Vegans Need to Stop Body and Food Shaming
I see a lot of body and food shaming going on in the vegan community, and honestly a lot of praise for those who from my perspective promote restrictive eating. I know what your thinking, people think being vegan is restrictive and I get it, from an outside perspective it can seem that way. Veganism is not a diet, but a lifestyle choice, whereas clean eating and plant-based diets promote weight loss through dieting and restriction.
Vegan, Clean Eating, and Plant-based, not the same:
Somehow veganism and clean eating and plant-based have become synonymous with each other and here is why they are not the same:
1. Vegans, choose a vegan lifestyle for ethical reasons, not for health or weight reasons. Adopting a vegan lifestyle is not a diet, diets restrict certain foods, and while vegans opt not to eat foods that contain animal products, they eat diverse foods that include processed foods, fried foods, and plant-based foods.
2. Clean eating/plant-based are diets, not lifestyle choices. Clean eating and plant-based eating promote disordered eating through a restrictive mentality (diet culture) with the goal of losing weight or detoxing.
Veganism has been a trending topic over the past few years with celebrities going vegan, and the awareness around animal rights have brought the movement to mainstream audiences. Anything that gets people talking about the treatment of animals, I am all for, but at the same time, marketers, influencers, and companies have taken advantage of veganism and made it into something it is not; weight loss and health. The goal of veganism is to end animal suffering, but we’ve seen it change into a form of dieting and another way to body/food shame those who do not follow a similar diet.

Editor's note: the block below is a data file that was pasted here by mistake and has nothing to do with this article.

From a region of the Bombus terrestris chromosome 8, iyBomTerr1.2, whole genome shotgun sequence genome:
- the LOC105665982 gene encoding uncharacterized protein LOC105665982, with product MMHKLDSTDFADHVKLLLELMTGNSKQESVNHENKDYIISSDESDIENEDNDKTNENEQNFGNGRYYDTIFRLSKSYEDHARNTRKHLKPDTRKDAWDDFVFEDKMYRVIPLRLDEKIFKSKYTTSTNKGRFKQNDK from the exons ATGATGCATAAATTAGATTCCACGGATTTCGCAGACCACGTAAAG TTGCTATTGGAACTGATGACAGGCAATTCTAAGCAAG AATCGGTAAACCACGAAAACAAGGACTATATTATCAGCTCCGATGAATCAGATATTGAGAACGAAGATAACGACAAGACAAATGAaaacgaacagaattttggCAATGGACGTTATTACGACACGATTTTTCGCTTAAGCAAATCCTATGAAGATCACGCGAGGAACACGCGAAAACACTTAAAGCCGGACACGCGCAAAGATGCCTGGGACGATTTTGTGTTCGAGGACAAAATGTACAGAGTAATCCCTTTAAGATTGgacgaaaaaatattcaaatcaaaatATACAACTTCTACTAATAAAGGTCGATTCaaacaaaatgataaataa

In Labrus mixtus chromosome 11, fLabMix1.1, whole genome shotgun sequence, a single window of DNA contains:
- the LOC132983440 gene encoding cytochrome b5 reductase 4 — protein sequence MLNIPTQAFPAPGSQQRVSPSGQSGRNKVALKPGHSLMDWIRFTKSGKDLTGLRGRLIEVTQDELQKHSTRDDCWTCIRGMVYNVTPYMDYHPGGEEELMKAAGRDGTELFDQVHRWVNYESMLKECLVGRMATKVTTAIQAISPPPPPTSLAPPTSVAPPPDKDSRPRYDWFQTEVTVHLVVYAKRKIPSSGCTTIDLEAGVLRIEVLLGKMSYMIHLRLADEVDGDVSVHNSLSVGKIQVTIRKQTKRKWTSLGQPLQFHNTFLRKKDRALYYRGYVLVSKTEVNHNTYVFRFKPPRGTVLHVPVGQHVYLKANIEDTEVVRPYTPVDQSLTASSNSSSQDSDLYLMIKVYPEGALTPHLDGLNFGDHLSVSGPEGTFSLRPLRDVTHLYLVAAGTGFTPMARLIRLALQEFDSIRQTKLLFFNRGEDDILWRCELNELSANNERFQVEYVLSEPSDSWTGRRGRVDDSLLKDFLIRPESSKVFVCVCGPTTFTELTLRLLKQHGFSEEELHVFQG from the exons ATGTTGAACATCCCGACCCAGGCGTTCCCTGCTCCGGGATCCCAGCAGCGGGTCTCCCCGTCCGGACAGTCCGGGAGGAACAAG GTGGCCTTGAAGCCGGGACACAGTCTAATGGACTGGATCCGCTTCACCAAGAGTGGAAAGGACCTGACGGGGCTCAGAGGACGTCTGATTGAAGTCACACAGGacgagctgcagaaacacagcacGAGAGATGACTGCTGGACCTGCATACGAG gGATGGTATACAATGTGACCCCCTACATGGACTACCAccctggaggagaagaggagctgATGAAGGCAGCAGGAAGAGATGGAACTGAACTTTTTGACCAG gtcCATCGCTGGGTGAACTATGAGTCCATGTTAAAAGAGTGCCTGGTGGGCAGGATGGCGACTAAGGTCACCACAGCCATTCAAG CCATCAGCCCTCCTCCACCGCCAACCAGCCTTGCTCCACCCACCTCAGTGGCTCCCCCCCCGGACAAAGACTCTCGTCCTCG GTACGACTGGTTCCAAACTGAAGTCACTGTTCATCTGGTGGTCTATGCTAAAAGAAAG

Veganism, Weight Loss, and Health:
The promotion of veganism as a cure-all to weight problems and health ailments is fabricated. Popular documentaries note going vegan will decrease health issues like heart disease and diabetes, which I am sure for some it can help reduce the chances of developing certain conditions, but it is important to remember vegans get cancer, have diabetes, live with chronic illnesses, and gain weight. Going vegan does not 100% protect you from illnesses, disease, or weight gain.
A notorious vegan YouTuber, whom I will not name would make regular videos calling out other YouTubers/influencers on their diet choices, noting it was contributing to their larger body size. The YouTuber always said people should go vegan to lose weight. Body shaming anyone is a big NO, and as someone who comes from a body positive, health at every size perspective, I don’t believe larger bodies equal unhealthy, nor do I believe small bodies equal healthy. A diet and body size don’t necessarily correlate as genetics plays a role in our body size and weight.
If you search what I eat in a day as a vegan on YouTube or websites/blogs you will find content that includes fruit smoothies, grilled tofu, and salad, rarely do you see fried tofu, pizza and cupcakes showcased. Clean eating is a newer diet concept that focuses on eating organic, fresh, “healthy,” non-processed foods, it has been linked to orthorexia. Clean eating is another form of dieting that gets linked in with veganism.
Vegans are not the only population who body and food shame, I am only addressing this from my perspective and the conversations I’ve had with individuals within the vegan community and outside the community. As vegans, we need to be more compassionate and understanding of other people's food choices, physical ability, access to food, and socioeconomic status- not everyone has access to or the resources to eat balanced, nutritious, and delicious vegan food.
Lastly, as a community need to be more open and honest about the foods we eat and show more diverse vegan bodies. We’re all not walking around eating salads and drinking smoothies all day and live in smaller bodies. Showcasing the pizza, cookies, curry, and other diverse foods we eat and showing larger vegan bodies will give those outside our community perspective on the reality of what we eat and look like.